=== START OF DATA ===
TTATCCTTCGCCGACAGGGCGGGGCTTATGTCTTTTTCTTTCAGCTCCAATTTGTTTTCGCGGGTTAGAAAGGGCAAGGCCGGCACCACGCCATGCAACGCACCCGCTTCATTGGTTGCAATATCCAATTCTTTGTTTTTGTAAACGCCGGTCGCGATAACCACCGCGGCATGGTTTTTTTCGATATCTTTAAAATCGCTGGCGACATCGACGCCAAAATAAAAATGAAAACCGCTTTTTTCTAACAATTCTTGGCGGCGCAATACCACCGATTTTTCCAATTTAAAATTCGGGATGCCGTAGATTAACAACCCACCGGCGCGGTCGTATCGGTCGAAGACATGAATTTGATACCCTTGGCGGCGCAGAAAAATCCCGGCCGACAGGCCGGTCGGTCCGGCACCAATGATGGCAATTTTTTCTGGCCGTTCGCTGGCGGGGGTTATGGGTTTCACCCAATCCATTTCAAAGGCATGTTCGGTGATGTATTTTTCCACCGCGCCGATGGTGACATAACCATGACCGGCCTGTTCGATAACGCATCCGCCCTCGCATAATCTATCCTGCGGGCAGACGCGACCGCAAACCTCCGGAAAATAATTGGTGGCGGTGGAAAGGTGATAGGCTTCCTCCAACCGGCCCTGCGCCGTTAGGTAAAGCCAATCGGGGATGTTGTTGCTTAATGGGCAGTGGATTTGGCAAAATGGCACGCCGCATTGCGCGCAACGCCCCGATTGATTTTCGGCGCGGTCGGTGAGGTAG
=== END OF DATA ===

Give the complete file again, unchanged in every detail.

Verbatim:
TTATCCTTCGCCGACAGGGCGGGGCTTATGTCTTTTTCTTTCAGCTCCAATTTGTTTTCGCGGGTTAGAAAGGGCAAGGCCGGCACCACGCCATGCAACGCACCCGCTTCATTGGTTGCAATATCCAATTCTTTGTTTTTGTAAACGCCGGTCGCGATAACCACCGCGGCATGGTTTTTTTCGATATCTTTAAAATCGCTGGCGACATCGACGCCAAAATAAAAATGAAAACCGCTTTTTTCTAACAATTCTTGGCGGCGCAATACCACCGATTTTTCCAATTTAAAATTCGGGATGCCGTAGATTAACAACCCACCGGCGCGGTCGTATCGGTCGAAGACATGAATTTGATACCCTTGGCGGCGCAGAAAAATCCCGGCCGACAGGCCGGTCGGTCCGGCACCAATGATGGCAATTTTTTCTGGCCGTTCGCTGGCGGGGGTTATGGGTTTCACCCAATCCATTTCAAAGGCATGTTCGGTGATGTATTTTTCCACCGCGCCGATGGTGACATAACCATGACCGGCCTGTTCGATAACGCATCCGCCCTCGCATAATCTATCCTGCGGGCAGACGCGACCGCAAACCTCCGGAAAATAATTGGTGGCGGTGGAAAGGTGATAGGCTTCCTCCAACCGGCCCTGCGCCGTTAGGTAAAGCCAATCGGGGATGTTGTTGCTTAATGGGCAGTGGATTTGGCAAAATGGCACGCCGCATTGCGCGCAACGCCCCGATTGATTTTCGGCGCGGTCGGTGAGGTAG